By the same token, under the PTO's counter-statutory interpretation, suppose Applicant 1 incurs 400 days of A delay before the three-year mark with the application issuing exactly three years after filing.   Suppose Applicant 2 also incurs 400 days of A delay before the three-year mark, but in addition incurs a one-year delay by the PTO after the three-year mark.   Despite the fact each applicant incurred the same A delay, under the PTO's interpretation, Applicant 1's effective term would be a full year greater than Applicant 2's effective term.   Simply put, the additional B delay incurred by Applicant 2 produces a shorter effective term.

Regardless of the potential of the statute to produce slightly different consequences for applicants in similar situations, this court does not take upon itself the role of correcting all statutory inequities, even if it could.   In the end, the law has put a policy in effect that this court must enforce, not criticize or correct.   See Harbison v. Bell, --- U.S. ----, ---- - ----, 129 S.Ct. 1481, 1493-94, 173 L.Ed.2d 347 (2009) (Thomas, J., concurring) (quoting Eldred v. Ashcroft, 537 U.S. 186, 222, 123 S.Ct. 769, 154 L.Ed.2d 683 (2003) (“Even if the proper interpretation of a statute upholds a ‘very bad policy,’ it ‘is not within our province to second-guess' the ‘wisdom of Congress' action’ by picking and choosing our preferred interpretation from among a range of potentially plausible, but likely inaccurate, interpretations of a statute.”)).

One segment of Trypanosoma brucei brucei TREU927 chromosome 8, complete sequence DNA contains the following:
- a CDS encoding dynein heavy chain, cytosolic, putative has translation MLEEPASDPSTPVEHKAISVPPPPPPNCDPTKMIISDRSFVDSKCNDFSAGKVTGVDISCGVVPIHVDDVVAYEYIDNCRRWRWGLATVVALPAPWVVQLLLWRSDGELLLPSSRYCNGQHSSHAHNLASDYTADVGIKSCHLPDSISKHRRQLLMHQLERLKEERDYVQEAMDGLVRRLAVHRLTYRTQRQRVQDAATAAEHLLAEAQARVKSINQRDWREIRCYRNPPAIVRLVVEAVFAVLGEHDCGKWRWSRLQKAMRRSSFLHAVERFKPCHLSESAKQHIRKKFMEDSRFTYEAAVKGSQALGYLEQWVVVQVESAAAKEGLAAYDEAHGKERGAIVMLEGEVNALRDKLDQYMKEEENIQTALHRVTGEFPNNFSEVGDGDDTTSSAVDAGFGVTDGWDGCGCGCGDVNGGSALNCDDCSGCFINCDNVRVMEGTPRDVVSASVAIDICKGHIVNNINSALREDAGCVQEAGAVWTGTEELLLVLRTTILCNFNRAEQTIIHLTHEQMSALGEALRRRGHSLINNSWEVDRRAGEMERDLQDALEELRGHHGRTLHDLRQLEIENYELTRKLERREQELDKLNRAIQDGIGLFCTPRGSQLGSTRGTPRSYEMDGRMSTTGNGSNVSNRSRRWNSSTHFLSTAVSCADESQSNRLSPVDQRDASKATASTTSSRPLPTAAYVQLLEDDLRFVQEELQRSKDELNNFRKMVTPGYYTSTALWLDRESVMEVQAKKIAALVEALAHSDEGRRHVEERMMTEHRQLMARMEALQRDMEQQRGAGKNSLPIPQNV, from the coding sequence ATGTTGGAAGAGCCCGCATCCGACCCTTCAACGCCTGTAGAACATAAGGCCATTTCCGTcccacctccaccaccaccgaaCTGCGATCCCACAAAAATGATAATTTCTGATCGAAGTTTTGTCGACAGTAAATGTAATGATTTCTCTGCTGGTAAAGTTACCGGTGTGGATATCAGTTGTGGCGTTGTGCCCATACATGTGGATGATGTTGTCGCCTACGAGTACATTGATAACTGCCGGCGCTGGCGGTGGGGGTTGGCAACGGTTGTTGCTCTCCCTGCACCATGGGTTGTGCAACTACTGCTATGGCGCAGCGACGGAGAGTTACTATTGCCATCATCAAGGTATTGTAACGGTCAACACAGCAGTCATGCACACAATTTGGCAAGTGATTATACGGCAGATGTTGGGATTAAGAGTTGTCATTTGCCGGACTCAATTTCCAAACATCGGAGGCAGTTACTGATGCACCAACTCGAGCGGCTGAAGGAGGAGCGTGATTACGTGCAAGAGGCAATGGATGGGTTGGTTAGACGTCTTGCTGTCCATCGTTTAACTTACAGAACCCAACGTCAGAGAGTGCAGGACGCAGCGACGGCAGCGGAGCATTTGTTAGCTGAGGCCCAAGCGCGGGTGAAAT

The PTO also passingly refers to the second clause of section 154(b)(2)(A) for support:  “the period of any adjustment granted under this subsection shall not exceed the actual number of days the issuance of the patent was delayed.”   35 U.S.C. § 154(b)(2)(A).   While the PTO's argument on this point is unclear, that language does not provide any support for its interpretation.   Significantly, the second clause of section 154(b)(2)(A) only takes effect upon satisfaction of the first clause.   See id. § 154(b)(2)(A) (“To the extent that periods of delay attributable to grounds specified in paragraph (1) overlap ․”) (emphasis added).   Viewed in this light, a “delay” must refer consistently to the violation of either the A or B guarantees.  “[T]he actual number of days the issuance of the patent was delayed” therefore refers to each day covered by a “period of delay” in the first clause with no such day counted twice.